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Author eryksun
Recipients Jeffrey.Kintscher, ZackerySpytz, daveb, eryksun, josh.r, lukasz.langa, ned.deily, paul.moore, steve.dower, tim.golden, vstinner, xflr6, zach.ware
Date 2019-07-29.21:57:38
SpamBayes Score -1.0
Marked as misclassified Yes
Message-id <>
> It sounds like we should probably revert to the middle ground, and 
> skip _raising the error_ if _Py_set_inheritable for files of type

The problem is just console pseudohandles in Windows 7 and earlier.  Maybe it should just check for this case before calling SetHandleInformation. For example:

    /* This check can be removed once support for Windows 7 ends. */
    #define CONSOLE_PSEUDOHANDLE(handle) (((ULONG_PTR)(handle) & 0x3) == 0x3 && \
            GetFileType(handle) == FILE_TYPE_CHAR)

    if (!CONSOLE_PSEUDOHANDLE(handle) &&
        !SetHandleInformation(handle, HANDLE_FLAG_INHERIT, flags)) {
        if (raise)
        return -1;

We have similar Python code in subprocess Popen._filter_handle_list, which filters out console pseudohandles because they don't work with PROC_THREAD_ATTRIBUTE_HANDLE_LIST.

A similar check could be added to os_set_handle_inheritable_impl in Modules/posixmodule.c.

> As Victor pointed out, the docs already call out the special case in 
> Windows. 

For os.dup it says

    On Windows, when duplicating a standard stream (0: stdin, 1: 
    stdout, 2: stderr), the new file descriptor is inheritable.

The standard handles aren't relevant.

Also, under "inheritance of file descriptors", it says:

    On Windows, non-inheritable handles and file descriptors are closed 
    in child processes, except for standard streams (file descriptors 0,
    1 and 2: stdin, stdout and stderr), which are always inherited.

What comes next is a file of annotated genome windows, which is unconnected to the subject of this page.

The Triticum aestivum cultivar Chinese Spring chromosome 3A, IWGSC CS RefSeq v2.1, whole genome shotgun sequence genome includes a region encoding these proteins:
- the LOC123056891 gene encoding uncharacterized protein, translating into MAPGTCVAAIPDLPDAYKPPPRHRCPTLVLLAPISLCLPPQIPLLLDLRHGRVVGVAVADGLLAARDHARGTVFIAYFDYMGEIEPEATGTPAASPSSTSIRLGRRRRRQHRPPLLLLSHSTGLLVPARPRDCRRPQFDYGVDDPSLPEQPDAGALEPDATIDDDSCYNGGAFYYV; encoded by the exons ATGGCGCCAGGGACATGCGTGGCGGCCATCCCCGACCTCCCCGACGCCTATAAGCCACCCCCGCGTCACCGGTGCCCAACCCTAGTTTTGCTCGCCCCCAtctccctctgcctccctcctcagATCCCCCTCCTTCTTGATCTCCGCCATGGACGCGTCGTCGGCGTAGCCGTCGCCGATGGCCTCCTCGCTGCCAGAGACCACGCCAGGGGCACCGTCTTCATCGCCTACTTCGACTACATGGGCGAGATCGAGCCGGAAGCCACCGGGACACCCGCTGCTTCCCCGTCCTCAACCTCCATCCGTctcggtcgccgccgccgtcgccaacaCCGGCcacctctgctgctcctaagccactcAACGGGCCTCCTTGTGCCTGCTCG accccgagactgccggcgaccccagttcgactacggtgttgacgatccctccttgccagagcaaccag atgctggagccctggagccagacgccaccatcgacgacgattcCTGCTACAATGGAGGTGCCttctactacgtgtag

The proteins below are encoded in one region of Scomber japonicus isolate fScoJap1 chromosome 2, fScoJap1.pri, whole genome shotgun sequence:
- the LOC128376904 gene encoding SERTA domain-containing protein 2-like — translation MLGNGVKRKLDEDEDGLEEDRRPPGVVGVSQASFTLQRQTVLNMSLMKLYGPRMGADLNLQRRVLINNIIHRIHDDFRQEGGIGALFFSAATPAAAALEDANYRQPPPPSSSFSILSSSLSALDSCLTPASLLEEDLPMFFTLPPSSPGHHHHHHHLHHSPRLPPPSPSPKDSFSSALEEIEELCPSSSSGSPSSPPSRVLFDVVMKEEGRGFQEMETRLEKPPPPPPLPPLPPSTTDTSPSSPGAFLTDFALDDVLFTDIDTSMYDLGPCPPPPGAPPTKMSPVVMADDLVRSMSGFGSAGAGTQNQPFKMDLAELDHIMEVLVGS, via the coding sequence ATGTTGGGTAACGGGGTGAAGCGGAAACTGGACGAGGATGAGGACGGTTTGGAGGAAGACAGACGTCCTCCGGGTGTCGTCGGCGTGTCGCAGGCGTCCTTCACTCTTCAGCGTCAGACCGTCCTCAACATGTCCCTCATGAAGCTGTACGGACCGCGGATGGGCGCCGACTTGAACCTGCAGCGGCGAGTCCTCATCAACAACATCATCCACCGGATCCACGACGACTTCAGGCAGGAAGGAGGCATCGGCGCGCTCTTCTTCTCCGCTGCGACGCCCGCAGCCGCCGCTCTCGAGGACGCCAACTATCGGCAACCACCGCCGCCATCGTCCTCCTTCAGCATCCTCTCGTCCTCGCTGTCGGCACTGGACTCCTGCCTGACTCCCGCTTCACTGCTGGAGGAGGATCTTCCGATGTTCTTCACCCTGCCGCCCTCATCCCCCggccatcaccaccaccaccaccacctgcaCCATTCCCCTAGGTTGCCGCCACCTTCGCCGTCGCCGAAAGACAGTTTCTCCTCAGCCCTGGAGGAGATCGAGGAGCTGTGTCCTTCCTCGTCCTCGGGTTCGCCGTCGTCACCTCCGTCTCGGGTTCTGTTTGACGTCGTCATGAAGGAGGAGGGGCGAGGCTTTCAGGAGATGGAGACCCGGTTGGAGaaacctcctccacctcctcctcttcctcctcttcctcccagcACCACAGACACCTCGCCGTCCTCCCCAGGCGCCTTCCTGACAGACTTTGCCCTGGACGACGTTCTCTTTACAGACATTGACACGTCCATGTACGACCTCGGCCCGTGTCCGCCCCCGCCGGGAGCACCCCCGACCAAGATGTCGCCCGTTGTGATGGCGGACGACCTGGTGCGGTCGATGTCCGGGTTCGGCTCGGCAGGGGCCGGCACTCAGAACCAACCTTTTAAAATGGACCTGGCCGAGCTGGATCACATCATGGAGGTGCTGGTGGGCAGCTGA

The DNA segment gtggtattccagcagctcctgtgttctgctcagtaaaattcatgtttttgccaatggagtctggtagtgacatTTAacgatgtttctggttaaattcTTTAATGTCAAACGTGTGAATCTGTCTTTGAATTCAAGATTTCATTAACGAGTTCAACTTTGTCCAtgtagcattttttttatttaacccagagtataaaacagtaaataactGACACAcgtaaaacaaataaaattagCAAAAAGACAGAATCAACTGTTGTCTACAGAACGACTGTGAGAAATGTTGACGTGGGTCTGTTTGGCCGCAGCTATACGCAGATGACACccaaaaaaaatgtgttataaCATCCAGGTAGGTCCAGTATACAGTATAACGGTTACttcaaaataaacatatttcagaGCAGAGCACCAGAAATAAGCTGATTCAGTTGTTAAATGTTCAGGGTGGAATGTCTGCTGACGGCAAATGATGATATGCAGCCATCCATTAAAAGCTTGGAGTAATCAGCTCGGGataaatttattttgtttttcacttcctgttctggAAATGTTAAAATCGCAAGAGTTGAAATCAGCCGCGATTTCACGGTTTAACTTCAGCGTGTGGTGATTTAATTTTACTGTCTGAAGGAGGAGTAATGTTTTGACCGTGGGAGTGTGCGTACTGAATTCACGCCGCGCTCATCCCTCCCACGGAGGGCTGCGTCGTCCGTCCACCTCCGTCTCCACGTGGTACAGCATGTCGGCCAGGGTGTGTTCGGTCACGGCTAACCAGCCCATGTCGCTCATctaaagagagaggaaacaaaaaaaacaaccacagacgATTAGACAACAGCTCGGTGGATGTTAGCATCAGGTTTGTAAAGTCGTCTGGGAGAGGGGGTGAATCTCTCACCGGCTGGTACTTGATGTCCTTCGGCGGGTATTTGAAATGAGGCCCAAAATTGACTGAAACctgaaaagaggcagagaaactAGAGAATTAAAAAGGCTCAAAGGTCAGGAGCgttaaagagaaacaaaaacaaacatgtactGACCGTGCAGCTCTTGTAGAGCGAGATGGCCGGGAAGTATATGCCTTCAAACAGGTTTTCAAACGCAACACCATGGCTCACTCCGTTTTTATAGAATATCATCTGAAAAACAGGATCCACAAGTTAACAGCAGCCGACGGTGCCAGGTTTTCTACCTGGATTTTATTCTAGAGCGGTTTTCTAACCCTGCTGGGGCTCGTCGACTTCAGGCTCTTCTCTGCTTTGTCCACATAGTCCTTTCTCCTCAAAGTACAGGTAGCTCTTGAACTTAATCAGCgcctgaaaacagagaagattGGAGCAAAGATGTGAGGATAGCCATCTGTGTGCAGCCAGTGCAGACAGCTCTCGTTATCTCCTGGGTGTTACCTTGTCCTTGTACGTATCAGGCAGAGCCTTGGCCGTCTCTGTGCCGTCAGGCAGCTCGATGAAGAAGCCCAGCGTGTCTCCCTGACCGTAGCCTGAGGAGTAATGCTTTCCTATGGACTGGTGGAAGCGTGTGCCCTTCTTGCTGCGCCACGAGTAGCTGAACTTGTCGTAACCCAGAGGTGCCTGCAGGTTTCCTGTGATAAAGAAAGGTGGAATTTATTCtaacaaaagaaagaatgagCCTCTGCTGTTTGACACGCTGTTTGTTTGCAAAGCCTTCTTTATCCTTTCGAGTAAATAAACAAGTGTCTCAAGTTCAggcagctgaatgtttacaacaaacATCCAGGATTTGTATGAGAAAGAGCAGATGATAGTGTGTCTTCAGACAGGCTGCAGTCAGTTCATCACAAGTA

The standard handles aren't always inherited. If bInheritHandles is TRUE (i.e. close_fds=False), a standard handle has to be iheritable for it to be inherited. 

For example, in Windows 10, make stderr (a ConDrv console handle) non-inheritable and create a child process with close_fds=False:

    >>> os.set_handle_inheritable(msvcrt.get_osfhandle(2), False)
    >>> cmd = 'import sys; print(sys.stderr)'
    >>>'python.exe -c "{cmd}"', close_fds=False)

In Windows 7 and earlier, it seems that inheritable console pseudohandles are always inherited, regardless of bInheritHandles -- as long as the child process attaches to the parent's console. SetHandleInformation isn't supported for console pseudohandles, but the inheritable flag is still set or cleared when a console pseudohandle is created via CreateConsoleScreenBuffer, CreateFileW (routed to OpenConsoleW), and DuplicateHandle (routed to DuplicateConsoleHandle).

It's worth mentioning that the system sometimes duplicates (not inherits) standard handles to a child process. A simple example in Windows 10 would be'python.exe'). 

All of the follow requirements must be satisfied for CreateProcessW to duplicate a standard handle to a child:

* it's not a console pseudohandle (e.g. it's a ConDrv console handle in 
  Windows 8+, or handle for the NUL device, a pipe, or disk file)
* the target executable is a console application (e.g. python.exe, not 
* handle inheritance is disabled (i.e. bInheritHandles is FALSE)
* the startup-info standard handles aren't used (i.e. 
* the call isn't flagged to execute without a console or to allocate a
  new console (i.e. no DETACHED_PROCESS, CREATE_NEW_CONSOLE, or 

In this case, CreateProcessW also has to update the handle value in the child since generally the duplicate has a new value. With inheritance, in contrast, the handle value is the same in the parent and child.
Date User Action Args
2019-07-29 21:57:39eryksunsetrecipients: + eryksun, paul.moore, vstinner, tim.golden, ned.deily, lukasz.langa, zach.ware, steve.dower, josh.r, xflr6, ZackerySpytz, Jeffrey.Kintscher, daveb
2019-07-29 21:57:39eryksunsetmessageid: <>
2019-07-29 21:57:39eryksunlinkissue37549 messages
2019-07-29 21:57:38eryksuncreate